This is the flip side of asking too much – asking for too little. It can be an issue especially for a senior role, as it may make the recruiter think a candidate is not confident or experienced enough for the role. It could be that the candidate hasn’t done their homework and assessed their true value. There is no point undervaluing their worth either.

My advice: be realistic, assess the role, the salary offered plus extras, the training, the job growth opportunities and also assess your worth. Then you can go in confident that you can justify the salary you would like.

Challenges when recruiting testers – number 6

Moving on to number 6 on my list of recruitment challenges is………….arrogance.

This might seem a strange thing to add, so bear with me whilst I explain.

A problem I find with candidates is to do with attitude, and it can come across just as much on the phone as it does in a face to face interview.

There is a fine line between explaining what someone has been doing in various projects and the contribution they made, and coming across as though they personally ran the whole test team and came up with every innovation ever implemented! A number of candidates I have spoken to think very highly of their abilities – which in itself not an issue, but if they can’t back up their opinion with cold hard facts, then perhaps this opinion is somewhat misplaced.

Luckily I do not come across too many candidates who speak ill of their current or previous employers (it’s a piece of advice that you can find within 5 seconds of searching for Interview Tips on the internet!), but I really do think that having a more humble attitude during interviews would not harm candidates who are over confident.

A side effect of this sort of attitude is the impression that I (as an interviewer) am lucky that they should deign to come to the interview, and quite frankly the questions are boring and beneath them. Some candidates are very easy to read – it’s all in the body language.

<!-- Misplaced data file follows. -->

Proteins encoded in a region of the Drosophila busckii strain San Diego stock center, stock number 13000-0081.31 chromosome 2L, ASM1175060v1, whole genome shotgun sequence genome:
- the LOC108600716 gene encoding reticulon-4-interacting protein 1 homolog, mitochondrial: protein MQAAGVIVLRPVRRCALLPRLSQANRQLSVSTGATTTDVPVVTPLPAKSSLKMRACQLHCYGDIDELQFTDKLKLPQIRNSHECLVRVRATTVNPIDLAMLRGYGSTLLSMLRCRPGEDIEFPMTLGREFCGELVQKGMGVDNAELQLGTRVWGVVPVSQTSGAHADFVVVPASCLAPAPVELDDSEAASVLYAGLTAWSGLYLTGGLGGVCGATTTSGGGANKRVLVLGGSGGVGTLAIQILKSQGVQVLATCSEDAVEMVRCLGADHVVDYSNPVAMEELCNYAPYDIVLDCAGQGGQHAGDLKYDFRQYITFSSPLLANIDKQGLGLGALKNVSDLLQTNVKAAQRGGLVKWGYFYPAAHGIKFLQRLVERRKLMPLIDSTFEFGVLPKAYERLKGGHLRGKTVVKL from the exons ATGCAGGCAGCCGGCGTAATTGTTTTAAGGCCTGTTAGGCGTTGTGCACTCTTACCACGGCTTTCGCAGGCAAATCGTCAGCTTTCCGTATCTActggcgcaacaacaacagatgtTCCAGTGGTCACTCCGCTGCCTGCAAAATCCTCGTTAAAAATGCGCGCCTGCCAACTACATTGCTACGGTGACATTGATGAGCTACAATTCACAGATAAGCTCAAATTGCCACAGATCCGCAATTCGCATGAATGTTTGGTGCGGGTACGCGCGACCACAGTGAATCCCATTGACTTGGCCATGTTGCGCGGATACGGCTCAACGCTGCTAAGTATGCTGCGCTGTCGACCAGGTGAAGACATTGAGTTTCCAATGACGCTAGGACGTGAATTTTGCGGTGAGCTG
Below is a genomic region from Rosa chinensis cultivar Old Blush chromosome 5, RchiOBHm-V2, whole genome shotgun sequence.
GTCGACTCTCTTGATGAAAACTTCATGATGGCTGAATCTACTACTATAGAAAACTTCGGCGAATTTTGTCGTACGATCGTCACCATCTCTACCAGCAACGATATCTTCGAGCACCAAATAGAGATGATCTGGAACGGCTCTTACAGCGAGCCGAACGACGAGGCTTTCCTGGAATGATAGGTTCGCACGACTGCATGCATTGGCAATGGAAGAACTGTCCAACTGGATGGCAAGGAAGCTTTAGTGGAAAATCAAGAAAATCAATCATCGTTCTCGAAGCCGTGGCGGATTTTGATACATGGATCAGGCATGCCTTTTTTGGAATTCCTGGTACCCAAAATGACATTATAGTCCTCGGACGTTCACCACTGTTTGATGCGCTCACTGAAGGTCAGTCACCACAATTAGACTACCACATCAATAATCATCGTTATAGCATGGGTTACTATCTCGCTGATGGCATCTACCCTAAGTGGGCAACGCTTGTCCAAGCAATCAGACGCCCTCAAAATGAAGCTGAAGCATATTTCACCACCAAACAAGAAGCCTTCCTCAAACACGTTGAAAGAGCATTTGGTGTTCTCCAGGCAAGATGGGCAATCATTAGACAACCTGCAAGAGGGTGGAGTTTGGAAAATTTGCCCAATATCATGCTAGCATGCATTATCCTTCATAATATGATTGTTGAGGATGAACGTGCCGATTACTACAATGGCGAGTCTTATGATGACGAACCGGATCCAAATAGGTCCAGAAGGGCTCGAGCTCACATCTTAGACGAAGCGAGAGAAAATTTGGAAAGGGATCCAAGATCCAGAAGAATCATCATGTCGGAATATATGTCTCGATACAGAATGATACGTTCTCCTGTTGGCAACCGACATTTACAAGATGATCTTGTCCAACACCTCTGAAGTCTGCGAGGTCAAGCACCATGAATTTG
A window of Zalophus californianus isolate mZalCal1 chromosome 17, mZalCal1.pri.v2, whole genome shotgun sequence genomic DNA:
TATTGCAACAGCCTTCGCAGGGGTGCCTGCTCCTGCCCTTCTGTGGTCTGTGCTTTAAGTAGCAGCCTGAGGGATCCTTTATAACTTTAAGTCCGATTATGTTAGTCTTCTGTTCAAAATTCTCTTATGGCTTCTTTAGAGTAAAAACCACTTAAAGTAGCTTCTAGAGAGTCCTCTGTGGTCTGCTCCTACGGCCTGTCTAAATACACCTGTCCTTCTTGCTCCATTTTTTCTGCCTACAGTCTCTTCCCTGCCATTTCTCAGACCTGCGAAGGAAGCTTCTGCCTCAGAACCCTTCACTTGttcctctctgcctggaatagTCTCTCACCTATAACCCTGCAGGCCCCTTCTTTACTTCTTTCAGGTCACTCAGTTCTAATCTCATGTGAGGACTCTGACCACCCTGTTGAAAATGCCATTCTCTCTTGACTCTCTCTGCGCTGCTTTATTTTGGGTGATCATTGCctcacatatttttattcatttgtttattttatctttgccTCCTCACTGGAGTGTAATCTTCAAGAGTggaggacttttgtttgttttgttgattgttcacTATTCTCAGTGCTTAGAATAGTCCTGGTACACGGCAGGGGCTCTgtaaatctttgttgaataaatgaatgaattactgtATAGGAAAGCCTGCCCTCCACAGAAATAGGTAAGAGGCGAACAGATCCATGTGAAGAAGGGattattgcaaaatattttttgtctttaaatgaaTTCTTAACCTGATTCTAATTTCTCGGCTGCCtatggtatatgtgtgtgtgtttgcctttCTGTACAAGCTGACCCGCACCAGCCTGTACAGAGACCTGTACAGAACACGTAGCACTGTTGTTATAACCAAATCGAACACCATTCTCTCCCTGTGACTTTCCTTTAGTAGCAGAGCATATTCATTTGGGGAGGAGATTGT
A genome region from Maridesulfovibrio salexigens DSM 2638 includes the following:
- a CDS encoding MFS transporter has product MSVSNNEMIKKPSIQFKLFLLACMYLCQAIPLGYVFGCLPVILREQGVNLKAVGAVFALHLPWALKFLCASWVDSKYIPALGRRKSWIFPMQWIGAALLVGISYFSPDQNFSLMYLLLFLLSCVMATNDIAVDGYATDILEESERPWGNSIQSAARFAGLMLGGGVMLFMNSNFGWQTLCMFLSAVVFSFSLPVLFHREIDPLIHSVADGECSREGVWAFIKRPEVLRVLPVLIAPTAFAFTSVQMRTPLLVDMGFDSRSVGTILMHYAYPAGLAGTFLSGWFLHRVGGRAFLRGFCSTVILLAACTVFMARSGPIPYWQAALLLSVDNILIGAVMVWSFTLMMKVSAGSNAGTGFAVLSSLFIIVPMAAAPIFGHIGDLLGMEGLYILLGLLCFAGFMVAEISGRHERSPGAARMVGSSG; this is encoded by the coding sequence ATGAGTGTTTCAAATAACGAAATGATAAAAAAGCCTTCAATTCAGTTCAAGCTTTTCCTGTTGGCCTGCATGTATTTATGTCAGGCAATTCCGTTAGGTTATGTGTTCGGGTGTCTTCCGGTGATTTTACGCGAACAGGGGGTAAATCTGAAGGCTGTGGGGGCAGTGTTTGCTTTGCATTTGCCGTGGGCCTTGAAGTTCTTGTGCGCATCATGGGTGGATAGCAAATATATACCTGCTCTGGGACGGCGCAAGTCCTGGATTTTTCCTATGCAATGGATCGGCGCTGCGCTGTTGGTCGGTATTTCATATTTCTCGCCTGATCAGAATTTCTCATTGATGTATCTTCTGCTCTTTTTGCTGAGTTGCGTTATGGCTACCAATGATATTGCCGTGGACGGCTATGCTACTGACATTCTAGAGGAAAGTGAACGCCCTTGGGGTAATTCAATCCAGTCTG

Of course there is always the extreme example – there was a candidate who after every question I asked him, said ‘That’s a good question’, and then replied in a patronising way. That’s not the attitude I need in my team!

My advice to candidates is this: do not to make the interviewer feel like they are pulling teeth because you don’t give enough detail in your answers, and do not make it sound like you can single handedly save the testing world. Be realistic about what you can do/have done, have a little humility – there are times in business when it is needed, and if you can show it in an interview, it shows a depth of character to the interviewer and is a point in your favour.

Challenges when recruiting testers – number 5

Continuing the series, and number 5 on my hit-list of recruitment challenges is using different fonts and sizes on a CV.

Let me clarify – it is absolutely fine to have a header in one font and the paragraph or bullet points in another, but the issue is where there is a mixture of fonts and sizes within one paragraph or section.

Don’t get me wrong – I do not specifically look for these sorts of things, they just jump out at me. It could be due to my many years of testing, looking for things that are out of sync, but from a hiring manager’s perspective it can be a good thing to spot…..

An example is where I have put out a job advert where we are looking for a specific skill, and I’ll use Selenium again. If I see that a CV has ‘Selenium’ added to a list of tools that the candidate professes to have experience of, and it is in a different font to the other tools, or the same font but a different size, it looks as though the candidate has added it to the CV just before sending off to apply for the role.

Again, it seems a bit picky, but when you add it to spelling mistakes and vague language, you can start to build up a picture of a candidate. If someone has amended their CV to better fit the job specification, that in itself is not a problem (as long as they are being truthful about their experiences, and not just adding bits to look good), as they could be doing housekeeping and removing irrelevant areas.

But it does lead to wondering whether they do have Selenium experience or are they just trying to get through the first screening by adding it in? Do I want to spend time on the phone asking questions only to find they don’t have this and I have wasted my time? Candidates can miss out on interviews just through carelessness.

Once again, attention to detail is expected of a tester, so font types, sizes and alignment should be spot on!